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Dr. Gourmet's Food Reviews

Sam's Choice (Walmart)

Burgundy Braised Short Ribs and Roast Turkey Roulade



Dr. Gourmet reviews the Burgundy Braised Short Ribs from Walmart's 'Sam's Choice' line of frozen foods.

We love to hear your feedback here at Dr. Gourmet, so when you comment on our reviews, we pay attention. One of the reviews that's been getting a lot of comments more recently has been our review of three dishes from Beetnik Organics back in late 2015. In those comments Trish F. recommended meals from Tastefully Plated that, like the Beetnik meals, are billed as Paleo and happen to be sold at Walmart.

We do try to pick up your recommendations whenever we can, so off we went to the frozen food aisles of our local Walmart, where we found not only the Tastefully Plated meals but also several other items to review. (Trish, we'll be reviewing the Tastefully Plated meals in the next few weeks.)

Today's meals come from Walmart's Sam's Choice line, and I must admit to being surprised by the relatively moderate sodium levels in these meals. Certainly the sodium levels in some of the meals we saw were higher than we're willing to review, but none was outrageous. (If Walmart is paying attention to sodium, I'll take that as a good sign for the industry as a whole.)

The panel chose the Burgundy Braised Short Ribs for the first review. Both meals for today have identical, and fairly typical, cooking instructions: pierce the overwrap, cook, stir, recover, cook some more, eat. The short ribs didn't impress on first sight, being almost too watery, but as we let the dish sit (in order to cool enough to eat), the sauce thickened until it didn't seem so much like "pot roast in water," as one panelist put it.

The beef is served with a side of green beans - the tiny, whole kind that nicer restaurants like to call "haricot vert" (literally, "green beans" in French). They're a great choice for a frozen meal because they steam so nicely, ending up with a delicate crunch and a sweet green bean flavor. The mashed potatoes appear to be all redskin potatoes - at least, the bits of skin included are red, and they have the creamy potato flavor of redskin potatoes, with a hint of butter. They're a little smoother than some of the panel liked, but noted that "it's a personal preference, not a criticism."

The main course, the beef, is surprisingly good. There's not enough of it to be great (according to the panel), but the short ribs are "pretty tender," "nice beefy flavor," and the sauce "definitely has red wine in it - tart and sweet." The panelists also noted that despite the 610 milligrams of sodium in the meal, it doesn't taste salty, although that could be because there are 410 calories in this meal - on the higher side of most frozen meals (but only 3 grams of fiber). Overall, the panel gave the Burgundy Braised Short Ribs a thumbs up.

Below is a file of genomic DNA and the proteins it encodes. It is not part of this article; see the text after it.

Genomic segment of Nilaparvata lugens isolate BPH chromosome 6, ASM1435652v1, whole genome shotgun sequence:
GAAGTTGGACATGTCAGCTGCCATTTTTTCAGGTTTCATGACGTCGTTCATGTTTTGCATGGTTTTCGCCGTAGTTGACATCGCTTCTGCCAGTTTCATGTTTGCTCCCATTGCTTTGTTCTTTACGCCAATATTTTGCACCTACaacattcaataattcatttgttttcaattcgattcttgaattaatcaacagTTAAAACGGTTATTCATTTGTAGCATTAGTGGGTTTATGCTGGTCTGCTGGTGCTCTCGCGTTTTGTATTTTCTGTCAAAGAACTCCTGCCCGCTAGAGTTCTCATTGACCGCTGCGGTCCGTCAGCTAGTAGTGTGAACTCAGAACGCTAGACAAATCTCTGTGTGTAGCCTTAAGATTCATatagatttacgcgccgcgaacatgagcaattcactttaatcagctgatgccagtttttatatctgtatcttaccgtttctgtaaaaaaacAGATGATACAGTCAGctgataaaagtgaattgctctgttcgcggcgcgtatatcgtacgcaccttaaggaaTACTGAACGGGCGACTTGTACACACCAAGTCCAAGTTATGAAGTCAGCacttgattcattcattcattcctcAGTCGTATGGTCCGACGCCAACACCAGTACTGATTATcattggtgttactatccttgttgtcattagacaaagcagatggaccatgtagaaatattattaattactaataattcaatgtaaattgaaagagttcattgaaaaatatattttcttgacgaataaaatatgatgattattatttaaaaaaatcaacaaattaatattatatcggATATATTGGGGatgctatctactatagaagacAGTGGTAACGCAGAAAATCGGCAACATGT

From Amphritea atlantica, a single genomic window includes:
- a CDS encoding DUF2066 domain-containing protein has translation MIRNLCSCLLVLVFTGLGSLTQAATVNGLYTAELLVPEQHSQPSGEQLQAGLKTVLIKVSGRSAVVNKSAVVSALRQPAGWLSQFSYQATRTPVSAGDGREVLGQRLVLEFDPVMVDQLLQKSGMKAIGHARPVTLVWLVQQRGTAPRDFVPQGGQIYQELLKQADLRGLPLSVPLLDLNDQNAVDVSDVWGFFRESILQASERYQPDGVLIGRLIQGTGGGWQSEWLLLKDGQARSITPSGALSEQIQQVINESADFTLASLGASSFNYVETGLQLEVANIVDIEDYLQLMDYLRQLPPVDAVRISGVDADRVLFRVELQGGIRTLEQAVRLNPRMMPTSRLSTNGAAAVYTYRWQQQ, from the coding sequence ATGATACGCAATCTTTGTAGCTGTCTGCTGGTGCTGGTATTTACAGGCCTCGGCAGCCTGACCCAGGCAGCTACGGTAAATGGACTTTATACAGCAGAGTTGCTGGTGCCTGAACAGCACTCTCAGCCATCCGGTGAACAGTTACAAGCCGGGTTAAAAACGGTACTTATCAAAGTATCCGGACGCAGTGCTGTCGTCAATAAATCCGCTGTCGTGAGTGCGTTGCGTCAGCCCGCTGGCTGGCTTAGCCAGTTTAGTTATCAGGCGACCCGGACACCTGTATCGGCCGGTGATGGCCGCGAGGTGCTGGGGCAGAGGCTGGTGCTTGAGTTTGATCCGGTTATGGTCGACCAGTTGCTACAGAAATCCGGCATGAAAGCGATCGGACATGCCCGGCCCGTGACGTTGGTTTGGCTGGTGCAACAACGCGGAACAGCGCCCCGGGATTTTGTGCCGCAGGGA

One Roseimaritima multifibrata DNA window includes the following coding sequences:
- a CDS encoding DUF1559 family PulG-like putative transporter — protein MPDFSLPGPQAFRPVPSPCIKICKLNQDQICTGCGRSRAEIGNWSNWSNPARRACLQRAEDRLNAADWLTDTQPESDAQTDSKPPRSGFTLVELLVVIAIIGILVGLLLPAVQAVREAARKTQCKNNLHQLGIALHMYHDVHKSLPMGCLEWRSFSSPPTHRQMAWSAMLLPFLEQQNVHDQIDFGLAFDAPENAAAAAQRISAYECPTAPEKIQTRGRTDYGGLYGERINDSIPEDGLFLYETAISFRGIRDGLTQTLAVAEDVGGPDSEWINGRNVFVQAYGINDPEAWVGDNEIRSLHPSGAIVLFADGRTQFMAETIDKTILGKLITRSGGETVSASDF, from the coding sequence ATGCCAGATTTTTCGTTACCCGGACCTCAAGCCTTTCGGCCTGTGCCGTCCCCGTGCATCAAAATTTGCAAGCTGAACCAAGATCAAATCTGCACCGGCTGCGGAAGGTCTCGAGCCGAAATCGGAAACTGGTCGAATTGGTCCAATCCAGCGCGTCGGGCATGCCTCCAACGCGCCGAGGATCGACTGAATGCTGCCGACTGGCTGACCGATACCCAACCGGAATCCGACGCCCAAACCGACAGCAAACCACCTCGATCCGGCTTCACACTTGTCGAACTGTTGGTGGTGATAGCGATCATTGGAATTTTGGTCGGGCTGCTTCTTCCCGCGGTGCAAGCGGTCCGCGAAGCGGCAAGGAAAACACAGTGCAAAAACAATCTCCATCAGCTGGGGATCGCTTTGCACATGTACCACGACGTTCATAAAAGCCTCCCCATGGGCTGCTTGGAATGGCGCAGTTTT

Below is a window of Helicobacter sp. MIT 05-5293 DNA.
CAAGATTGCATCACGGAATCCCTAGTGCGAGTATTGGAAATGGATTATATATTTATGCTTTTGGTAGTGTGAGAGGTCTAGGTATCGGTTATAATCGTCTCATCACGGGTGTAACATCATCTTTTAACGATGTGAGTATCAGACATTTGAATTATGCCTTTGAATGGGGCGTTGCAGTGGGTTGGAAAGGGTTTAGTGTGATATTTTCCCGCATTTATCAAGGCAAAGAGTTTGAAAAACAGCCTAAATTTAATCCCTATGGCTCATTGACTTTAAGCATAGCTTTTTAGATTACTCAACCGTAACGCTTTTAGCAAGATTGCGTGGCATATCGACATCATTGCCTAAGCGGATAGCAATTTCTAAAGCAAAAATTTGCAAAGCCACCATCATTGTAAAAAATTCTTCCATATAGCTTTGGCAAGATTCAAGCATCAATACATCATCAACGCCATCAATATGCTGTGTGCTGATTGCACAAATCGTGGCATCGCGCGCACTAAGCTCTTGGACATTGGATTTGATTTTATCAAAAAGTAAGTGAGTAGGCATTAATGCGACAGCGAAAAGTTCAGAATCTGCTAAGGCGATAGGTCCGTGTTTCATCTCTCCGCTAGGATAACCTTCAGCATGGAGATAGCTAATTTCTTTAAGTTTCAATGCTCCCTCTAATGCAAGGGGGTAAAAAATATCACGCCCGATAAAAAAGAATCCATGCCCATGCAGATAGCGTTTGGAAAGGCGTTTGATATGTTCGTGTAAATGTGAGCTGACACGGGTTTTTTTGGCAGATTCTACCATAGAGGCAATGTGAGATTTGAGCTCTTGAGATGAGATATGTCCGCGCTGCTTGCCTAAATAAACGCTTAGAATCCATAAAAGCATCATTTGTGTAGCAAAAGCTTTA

Dr. Gourmet reviews the Roast Turkey Roulade from Walmart's 'Sam's Choice' line.

In contrast, the Roast Turkey Roulade seems much more impressive at first. The two rolls of turkey look quite substantial - and indeed, this meal has 500 calories to go with 590 milligrams of sodium and 5 grams of fiber. This is also served with haricot vert (basically the same as the Short Ribs right down to the amount) and accompanied by mashed sweet potatoes.

Unfortunately, the sweet potatoes are everything that used to turn me off of sweet potatoes: they're overly smooth and overly sweet. These sweet potatoes have been pureed within an inch of their lives and have the same thick, liquid texture of melted ice cream. And ice cream is nearly what they taste like: so much brown sugar and vanilla have been added to these sweet potatoes that they would be far more suitable for a dessert. You may like them (certainly one or two of the panel did), but 21 grams of sugar is way too much when the dish also contains 21 grams of protein. "That's just wrong," said a panelist.

Still, the rolled and stuffed turkey slices might have saved the dish... until we cut into them. The ingredients list says that the turkey is "boneless turkey thigh," and that is certainly so - if you take turkey thigh, process it smooth, compress it into a roll, and inject the center of the roll with sweetened cranberries and a filling of cornmeal mush and potato starch. If you mixed a bunch of fake sage flavor into the "stuffing" and browned the outside of the roll, you'd have what is in this dish. "If you close your eyes, the turkey flavor is pretty good," offered a panelist.

Maybe you can eat with your eyes closed, but I certainly can't. Nor could the panel close their collective eyes and overlook the combination of incredibly processed meat and overly sweet potatoes. Leave that one on the shelf.

Reviewed: April 7, 2017